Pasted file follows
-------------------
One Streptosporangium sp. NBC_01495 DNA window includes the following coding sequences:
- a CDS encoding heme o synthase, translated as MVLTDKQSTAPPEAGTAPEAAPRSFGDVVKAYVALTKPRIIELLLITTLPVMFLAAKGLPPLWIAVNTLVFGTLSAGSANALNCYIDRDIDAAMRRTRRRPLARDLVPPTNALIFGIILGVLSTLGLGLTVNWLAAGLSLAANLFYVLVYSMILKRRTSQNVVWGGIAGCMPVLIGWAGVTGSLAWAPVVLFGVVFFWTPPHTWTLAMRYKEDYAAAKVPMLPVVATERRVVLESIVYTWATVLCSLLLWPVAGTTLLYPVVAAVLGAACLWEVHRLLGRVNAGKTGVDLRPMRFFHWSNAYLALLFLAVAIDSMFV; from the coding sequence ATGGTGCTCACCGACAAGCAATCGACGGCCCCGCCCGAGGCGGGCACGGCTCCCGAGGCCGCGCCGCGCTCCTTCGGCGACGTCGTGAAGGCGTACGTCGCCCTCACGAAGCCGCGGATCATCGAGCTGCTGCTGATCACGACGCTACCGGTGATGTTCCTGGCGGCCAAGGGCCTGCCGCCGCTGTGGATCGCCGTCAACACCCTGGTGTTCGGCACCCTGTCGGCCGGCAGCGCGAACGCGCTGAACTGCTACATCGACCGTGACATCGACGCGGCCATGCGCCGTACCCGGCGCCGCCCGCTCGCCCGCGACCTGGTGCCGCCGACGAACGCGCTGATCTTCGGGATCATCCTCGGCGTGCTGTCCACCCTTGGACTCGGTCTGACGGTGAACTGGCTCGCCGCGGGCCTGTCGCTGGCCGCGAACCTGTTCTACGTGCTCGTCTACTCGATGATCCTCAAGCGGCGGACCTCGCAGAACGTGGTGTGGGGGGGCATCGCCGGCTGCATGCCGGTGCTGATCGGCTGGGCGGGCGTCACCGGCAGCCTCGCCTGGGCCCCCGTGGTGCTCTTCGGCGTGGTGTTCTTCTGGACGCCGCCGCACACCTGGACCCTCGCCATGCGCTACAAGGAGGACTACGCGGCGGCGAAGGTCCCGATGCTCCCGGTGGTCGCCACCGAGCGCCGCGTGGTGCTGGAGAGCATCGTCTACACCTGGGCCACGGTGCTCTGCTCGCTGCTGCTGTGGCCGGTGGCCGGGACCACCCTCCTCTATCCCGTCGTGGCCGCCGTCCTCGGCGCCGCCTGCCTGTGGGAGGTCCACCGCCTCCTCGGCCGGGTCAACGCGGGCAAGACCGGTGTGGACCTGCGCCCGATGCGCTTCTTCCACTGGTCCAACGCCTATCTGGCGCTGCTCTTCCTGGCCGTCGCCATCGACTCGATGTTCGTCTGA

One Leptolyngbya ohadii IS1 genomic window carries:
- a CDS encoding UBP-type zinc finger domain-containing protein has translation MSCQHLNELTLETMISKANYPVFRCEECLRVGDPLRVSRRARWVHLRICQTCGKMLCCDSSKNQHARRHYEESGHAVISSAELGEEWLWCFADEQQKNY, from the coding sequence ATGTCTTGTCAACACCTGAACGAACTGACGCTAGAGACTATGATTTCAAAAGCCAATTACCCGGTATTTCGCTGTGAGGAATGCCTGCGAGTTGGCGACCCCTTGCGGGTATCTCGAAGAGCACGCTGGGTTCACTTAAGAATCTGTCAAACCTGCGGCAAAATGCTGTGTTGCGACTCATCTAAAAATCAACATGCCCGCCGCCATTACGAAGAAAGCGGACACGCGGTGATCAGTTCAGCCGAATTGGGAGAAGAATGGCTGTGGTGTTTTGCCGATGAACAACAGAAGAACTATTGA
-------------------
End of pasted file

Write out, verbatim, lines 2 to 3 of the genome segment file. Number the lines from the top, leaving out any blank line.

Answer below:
- a CDS encoding heme o synthase, translated as MVLTDKQSTAPPEAGTAPEAAPRSFGDVVKAYVALTKPRIIELLLITTLPVMFLAAKGLPPLWIAVNTLVFGTLSAGSANALNCYIDRDIDAAMRRTRRRPLARDLVPPTNALIFGIILGVLSTLGLGLTVNWLAAGLSLAANLFYVLVYSMILKRRTSQNVVWGGIAGCMPVLIGWAGVTGSLAWAPVVLFGVVFFWTPPHTWTLAMRYKEDYAAAKVPMLPVVATERRVVLESIVYTWATVLCSLLLWPVAGTTLLYPVVAAVLGAACLWEVHRLLGRVNAGKTGVDLRPMRFFHWSNAYLALLFLAVAIDSMFV; from the coding sequence ATGGTGCTCACCGACAAGCAATCGACGGCCCCGCCCGAGGCGGGCACGGCTCCCGAGGCCGCGCCGCGCTCCTTCGGCGACGTCGTGAAGGCGTACGTCGCCCTCACGAAGCCGCGGATCATCGAGCTGCTGCTGATCACGACGCTACCGGTGATGTTCCTGGCGGCCAAGGGCCTGCCGCCGCTGTGGATCGCCGTCAACACCCTGGTGTTCGGCACCCTGTCGGCCGGCAGCGCGAACGCGCTGAACTGCTACATCGACCGTGACATCGACGCGGCCATGCGCCGTACCCGGCGCCGCCCGCTCGCCCGCGACCTGGTGCCGCCGACGAACGCGCTGATCTTCGGGATCATCCTCGGCGTGCTGTCCACCCTTGGACTCGGTCTGACGGTGAACTGGCTCGCCGCGGGCCTGTCGCTGGCCGCGAACCTGTTCTACGTGCTCGTCTACTCGATGATCCTCAAGCGGCGGACCTCGCAGAACGTGGTGTGGGGGGGCATCGCCGGCTGCATGCCGGTGCTGATCGGCTGGGCGGGCGTCACCGGCAGCCTCGCCTGGGCCCCCGTGGTGCTCTTCGGCGTGGTGTTCTTCTGGACGCCGCCGCACACCTGGACCCTCGCCATGCGCTACAAGGAGGACTACGCGGCGGCGAAGGTCCCGATGCTCCCGGTGGTCGCCACCGAGCGCCGCGTGGTGCTGGAGAGCATCGTCTACACCTGGGCCACGGTGCTCTGCTCGCTGCTGCTGTGGCCGGTGGCCGGGACCACCCTCCTCTATCCCGTCGTGGCCGCCGTCCTCGGCGCCGCCTGCCTGTGGGAGGTCCACCGCCTCCTCGGCCGGGTCAACGCGGGCAAGACCGGTGTGGACCTGCGCCCGATGCGCTTCTTCCACTGGTCCAACGCCTATCTGGCGCTGCTCTTCCTGGCCGTCGCCATCGACTCGATGTTCGTCTGA

One Leptolyngbya ohadii IS1 genomic window carries: